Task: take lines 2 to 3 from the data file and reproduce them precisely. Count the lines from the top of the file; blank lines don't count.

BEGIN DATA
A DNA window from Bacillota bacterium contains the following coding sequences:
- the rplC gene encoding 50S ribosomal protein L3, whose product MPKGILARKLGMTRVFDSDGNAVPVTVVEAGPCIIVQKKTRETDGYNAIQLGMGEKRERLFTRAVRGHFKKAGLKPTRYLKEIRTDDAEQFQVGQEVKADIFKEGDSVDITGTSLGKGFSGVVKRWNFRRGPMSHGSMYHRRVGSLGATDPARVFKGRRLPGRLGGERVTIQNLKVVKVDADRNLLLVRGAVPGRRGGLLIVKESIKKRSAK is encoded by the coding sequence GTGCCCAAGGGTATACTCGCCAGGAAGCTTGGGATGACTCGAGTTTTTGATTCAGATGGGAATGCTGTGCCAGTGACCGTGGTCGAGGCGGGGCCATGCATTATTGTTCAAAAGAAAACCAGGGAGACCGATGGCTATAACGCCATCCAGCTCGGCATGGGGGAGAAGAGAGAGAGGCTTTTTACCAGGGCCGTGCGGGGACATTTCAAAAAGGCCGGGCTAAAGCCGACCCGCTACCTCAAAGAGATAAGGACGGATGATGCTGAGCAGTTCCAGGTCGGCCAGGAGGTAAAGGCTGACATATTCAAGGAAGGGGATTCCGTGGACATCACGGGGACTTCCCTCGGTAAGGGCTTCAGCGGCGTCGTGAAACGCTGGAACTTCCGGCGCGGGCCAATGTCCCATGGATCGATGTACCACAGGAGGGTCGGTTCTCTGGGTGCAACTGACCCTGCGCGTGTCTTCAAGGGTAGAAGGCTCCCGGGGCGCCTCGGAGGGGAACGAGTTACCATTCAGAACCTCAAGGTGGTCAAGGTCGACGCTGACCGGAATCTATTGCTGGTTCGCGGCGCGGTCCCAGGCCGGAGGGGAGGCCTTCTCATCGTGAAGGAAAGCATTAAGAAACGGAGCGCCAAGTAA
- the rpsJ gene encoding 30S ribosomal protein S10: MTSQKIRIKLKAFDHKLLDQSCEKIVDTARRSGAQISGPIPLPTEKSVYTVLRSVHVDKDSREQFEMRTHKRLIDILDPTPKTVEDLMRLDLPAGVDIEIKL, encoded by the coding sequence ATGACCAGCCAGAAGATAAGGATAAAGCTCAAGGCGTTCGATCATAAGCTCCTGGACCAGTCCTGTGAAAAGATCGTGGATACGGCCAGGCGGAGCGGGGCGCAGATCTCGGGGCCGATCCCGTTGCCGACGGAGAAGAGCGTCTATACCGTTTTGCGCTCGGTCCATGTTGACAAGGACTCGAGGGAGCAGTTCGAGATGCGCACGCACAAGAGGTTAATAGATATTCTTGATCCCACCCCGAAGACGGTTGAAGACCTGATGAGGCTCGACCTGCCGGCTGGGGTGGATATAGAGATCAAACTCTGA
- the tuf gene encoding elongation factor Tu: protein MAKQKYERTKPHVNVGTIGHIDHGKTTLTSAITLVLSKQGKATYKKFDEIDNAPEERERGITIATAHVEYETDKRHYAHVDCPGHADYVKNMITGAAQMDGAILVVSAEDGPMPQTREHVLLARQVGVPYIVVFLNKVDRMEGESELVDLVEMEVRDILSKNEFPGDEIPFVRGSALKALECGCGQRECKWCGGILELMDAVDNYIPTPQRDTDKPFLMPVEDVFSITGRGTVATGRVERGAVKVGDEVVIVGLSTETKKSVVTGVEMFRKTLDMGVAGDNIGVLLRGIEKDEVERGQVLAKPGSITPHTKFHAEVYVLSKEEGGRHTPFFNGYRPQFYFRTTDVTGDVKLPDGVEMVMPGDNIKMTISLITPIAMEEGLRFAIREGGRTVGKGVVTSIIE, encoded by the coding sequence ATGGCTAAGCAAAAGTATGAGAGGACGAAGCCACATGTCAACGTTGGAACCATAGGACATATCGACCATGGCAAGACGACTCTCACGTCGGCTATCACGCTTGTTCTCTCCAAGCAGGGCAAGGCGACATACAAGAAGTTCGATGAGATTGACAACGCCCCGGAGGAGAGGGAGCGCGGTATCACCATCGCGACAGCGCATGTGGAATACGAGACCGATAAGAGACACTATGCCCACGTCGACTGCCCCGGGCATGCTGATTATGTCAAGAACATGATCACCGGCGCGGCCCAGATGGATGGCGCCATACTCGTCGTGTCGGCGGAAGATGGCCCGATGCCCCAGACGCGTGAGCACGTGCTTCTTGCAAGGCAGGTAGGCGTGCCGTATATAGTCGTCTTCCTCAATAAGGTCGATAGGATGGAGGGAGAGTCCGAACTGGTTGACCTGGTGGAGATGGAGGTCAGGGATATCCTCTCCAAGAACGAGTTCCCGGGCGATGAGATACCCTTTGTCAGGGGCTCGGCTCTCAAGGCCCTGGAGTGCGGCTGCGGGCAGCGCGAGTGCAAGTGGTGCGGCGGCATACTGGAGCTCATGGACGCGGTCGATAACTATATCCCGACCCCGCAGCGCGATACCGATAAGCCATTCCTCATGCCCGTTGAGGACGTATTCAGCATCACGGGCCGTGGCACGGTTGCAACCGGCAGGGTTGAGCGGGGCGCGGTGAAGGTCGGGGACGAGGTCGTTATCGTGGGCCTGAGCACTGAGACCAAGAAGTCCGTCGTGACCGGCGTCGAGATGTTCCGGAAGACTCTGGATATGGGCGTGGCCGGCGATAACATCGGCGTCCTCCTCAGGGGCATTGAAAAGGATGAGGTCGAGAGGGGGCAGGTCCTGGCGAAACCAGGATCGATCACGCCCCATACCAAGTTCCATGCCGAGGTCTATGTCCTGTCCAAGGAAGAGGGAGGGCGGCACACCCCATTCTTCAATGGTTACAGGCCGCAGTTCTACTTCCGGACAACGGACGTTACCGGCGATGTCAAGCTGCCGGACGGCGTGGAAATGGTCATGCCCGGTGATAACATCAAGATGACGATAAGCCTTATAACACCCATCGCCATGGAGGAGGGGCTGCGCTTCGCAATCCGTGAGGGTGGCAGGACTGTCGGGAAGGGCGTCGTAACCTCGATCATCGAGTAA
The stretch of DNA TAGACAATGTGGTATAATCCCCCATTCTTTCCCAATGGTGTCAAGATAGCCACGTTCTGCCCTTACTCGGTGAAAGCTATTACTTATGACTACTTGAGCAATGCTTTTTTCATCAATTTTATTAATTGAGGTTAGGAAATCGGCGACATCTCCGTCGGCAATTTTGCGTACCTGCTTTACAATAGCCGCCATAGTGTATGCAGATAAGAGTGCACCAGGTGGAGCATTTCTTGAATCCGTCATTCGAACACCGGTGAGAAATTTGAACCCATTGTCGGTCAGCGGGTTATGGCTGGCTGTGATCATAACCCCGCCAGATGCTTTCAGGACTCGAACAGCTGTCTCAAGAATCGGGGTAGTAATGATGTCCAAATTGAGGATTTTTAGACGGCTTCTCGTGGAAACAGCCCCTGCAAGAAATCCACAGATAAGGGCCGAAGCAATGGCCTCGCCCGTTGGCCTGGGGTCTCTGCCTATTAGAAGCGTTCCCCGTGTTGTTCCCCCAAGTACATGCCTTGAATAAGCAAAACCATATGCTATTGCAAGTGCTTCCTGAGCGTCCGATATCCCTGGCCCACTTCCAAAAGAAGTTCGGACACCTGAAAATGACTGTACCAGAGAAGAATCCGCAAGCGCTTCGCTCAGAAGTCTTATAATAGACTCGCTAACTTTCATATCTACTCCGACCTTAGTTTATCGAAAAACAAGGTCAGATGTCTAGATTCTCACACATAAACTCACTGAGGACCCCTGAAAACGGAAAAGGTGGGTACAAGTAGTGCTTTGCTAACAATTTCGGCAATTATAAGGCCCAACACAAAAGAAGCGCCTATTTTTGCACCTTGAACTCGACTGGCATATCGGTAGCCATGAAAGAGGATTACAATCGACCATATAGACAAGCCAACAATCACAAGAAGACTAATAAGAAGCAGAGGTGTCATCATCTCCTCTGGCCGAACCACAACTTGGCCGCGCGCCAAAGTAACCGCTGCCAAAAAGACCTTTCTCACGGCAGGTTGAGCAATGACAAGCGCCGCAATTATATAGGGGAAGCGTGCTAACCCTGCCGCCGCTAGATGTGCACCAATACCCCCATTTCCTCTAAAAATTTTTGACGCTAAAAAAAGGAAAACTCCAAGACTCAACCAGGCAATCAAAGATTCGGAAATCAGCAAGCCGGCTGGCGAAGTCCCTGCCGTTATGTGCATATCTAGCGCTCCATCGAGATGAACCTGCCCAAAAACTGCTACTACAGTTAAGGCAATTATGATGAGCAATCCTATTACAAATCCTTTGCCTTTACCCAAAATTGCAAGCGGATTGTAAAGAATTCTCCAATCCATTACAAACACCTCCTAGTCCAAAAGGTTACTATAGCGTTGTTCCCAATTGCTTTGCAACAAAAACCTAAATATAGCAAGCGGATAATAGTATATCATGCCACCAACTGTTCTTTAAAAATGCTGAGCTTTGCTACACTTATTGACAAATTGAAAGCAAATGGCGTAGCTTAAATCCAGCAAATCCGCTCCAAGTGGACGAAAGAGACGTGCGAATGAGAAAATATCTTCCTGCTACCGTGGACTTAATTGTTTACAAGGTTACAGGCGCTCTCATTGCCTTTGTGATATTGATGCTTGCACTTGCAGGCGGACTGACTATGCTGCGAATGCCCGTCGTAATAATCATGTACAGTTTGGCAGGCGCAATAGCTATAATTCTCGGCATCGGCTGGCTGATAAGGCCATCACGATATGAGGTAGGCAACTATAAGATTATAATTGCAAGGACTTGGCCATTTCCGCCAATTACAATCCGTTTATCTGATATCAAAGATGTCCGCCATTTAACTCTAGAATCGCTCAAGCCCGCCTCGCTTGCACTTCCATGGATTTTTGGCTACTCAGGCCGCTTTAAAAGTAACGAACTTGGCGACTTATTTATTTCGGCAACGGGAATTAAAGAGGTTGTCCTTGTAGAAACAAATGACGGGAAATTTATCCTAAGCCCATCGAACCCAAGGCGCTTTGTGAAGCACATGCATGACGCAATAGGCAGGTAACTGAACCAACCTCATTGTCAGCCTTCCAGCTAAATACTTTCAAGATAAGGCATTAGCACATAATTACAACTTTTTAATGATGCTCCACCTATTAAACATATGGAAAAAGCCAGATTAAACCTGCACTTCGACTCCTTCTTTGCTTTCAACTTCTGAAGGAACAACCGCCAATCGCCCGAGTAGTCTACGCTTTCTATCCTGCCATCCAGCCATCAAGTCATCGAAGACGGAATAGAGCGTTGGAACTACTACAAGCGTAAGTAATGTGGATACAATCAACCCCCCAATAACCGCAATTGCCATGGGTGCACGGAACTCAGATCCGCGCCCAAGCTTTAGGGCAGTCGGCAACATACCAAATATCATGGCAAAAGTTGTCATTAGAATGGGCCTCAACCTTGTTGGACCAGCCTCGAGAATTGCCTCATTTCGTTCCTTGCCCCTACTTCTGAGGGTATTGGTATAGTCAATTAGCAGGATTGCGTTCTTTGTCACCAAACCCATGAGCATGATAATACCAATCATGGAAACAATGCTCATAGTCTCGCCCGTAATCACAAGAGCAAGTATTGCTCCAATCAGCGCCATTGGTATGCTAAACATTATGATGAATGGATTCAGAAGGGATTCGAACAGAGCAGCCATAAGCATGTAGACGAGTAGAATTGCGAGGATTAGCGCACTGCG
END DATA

- the rplC gene encoding 50S ribosomal protein L3, whose product MPKGILARKLGMTRVFDSDGNAVPVTVVEAGPCIIVQKKTRETDGYNAIQLGMGEKRERLFTRAVRGHFKKAGLKPTRYLKEIRTDDAEQFQVGQEVKADIFKEGDSVDITGTSLGKGFSGVVKRWNFRRGPMSHGSMYHRRVGSLGATDPARVFKGRRLPGRLGGERVTIQNLKVVKVDADRNLLLVRGAVPGRRGGLLIVKESIKKRSAK is encoded by the coding sequence GTGCCCAAGGGTATACTCGCCAGGAAGCTTGGGATGACTCGAGTTTTTGATTCAGATGGGAATGCTGTGCCAGTGACCGTGGTCGAGGCGGGGCCATGCATTATTGTTCAAAAGAAAACCAGGGAGACCGATGGCTATAACGCCATCCAGCTCGGCATGGGGGAGAAGAGAGAGAGGCTTTTTACCAGGGCCGTGCGGGGACATTTCAAAAAGGCCGGGCTAAAGCCGACCCGCTACCTCAAAGAGATAAGGACGGATGATGCTGAGCAGTTCCAGGTCGGCCAGGAGGTAAAGGCTGACATATTCAAGGAAGGGGATTCCGTGGACATCACGGGGACTTCCCTCGGTAAGGGCTTCAGCGGCGTCGTGAAACGCTGGAACTTCCGGCGCGGGCCAATGTCCCATGGATCGATGTACCACAGGAGGGTCGGTTCTCTGGGTGCAACTGACCCTGCGCGTGTCTTCAAGGGTAGAAGGCTCCCGGGGCGCCTCGGAGGGGAACGAGTTACCATTCAGAACCTCAAGGTGGTCAAGGTCGACGCTGACCGGAATCTATTGCTGGTTCGCGGCGCGGTCCCAGGCCGGAGGGGAGGCCTTCTCATCGTGAAGGAAAGCATTAAGAAACGGAGCGCCAAGTAA
- the rpsJ gene encoding 30S ribosomal protein S10: MTSQKIRIKLKAFDHKLLDQSCEKIVDTARRSGAQISGPIPLPTEKSVYTVLRSVHVDKDSREQFEMRTHKRLIDILDPTPKTVEDLMRLDLPAGVDIEIKL, encoded by the coding sequence ATGACCAGCCAGAAGATAAGGATAAAGCTCAAGGCGTTCGATCATAAGCTCCTGGACCAGTCCTGTGAAAAGATCGTGGATACGGCCAGGCGGAGCGGGGCGCAGATCTCGGGGCCGATCCCGTTGCCGACGGAGAAGAGCGTCTATACCGTTTTGCGCTCGGTCCATGTTGACAAGGACTCGAGGGAGCAGTTCGAGATGCGCACGCACAAGAGGTTAATAGATATTCTTGATCCCACCCCGAAGACGGTTGAAGACCTGATGAGGCTCGACCTGCCGGCTGGGGTGGATATAGAGATCAAACTCTGA